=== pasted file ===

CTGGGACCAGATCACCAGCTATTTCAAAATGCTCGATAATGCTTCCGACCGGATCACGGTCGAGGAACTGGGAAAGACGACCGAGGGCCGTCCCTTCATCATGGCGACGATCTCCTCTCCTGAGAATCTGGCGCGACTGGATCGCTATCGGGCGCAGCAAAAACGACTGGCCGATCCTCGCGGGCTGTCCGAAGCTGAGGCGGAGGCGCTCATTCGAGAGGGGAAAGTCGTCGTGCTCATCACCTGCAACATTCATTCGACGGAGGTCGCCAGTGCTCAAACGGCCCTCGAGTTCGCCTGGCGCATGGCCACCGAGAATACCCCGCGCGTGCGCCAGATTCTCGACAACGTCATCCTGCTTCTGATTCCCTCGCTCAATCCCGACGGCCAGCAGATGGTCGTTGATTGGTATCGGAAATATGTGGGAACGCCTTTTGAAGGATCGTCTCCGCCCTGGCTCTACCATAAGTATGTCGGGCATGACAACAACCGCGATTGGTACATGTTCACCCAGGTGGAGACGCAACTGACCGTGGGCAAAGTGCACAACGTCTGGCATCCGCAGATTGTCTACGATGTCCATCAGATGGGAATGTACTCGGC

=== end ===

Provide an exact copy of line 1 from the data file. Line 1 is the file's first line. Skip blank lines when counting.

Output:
CTGGGACCAGATCACCAGCTATTTCAAAATGCTCGATAATGCTTCCGACCGGATCACGGTCGAGGAACTGGGAAAGACGACCGAGGGCCGTCCCTTCATCATGGCGACGATCTCCTCTCCTGAGAATCTGGCGCGACTGGATCGCTATCGGGCGCAGCAAAAACGACTGGCCGATCCTCGCGGGCTGTCCGAAGCTGAGGCGGAGGCGCTCATTCGAGAGGGGAAAGTCGTCGTGCTCATCACCTGCAACATTCATTCGACGGAGGTCGCCAGTGCTCAAACGGCCCTCGAGTTCGCCTGGCGCATGGCCACCGAGAATACCCCGCGCGTGCGCCAGATTCTCGACAACGTCATCCTGCTTCTGATTCCCTCGCTCAATCCCGACGGCCAGCAGATGGTCGTTGATTGGTATCGGAAATATGTGGGAACGCCTTTTGAAGGATCGTCTCCGCCCTGGCTCTACCATAAGTATGTCGGGCATGACAACAACCGCGATTGGTACATGTTCACCCAGGTGGAGACGCAACTGACCGTGGGCAAAGTGCACAACGTCTGGCATCCGCAGATTGTCTACGATGTCCATCAGATGGGAATGTACTCGGC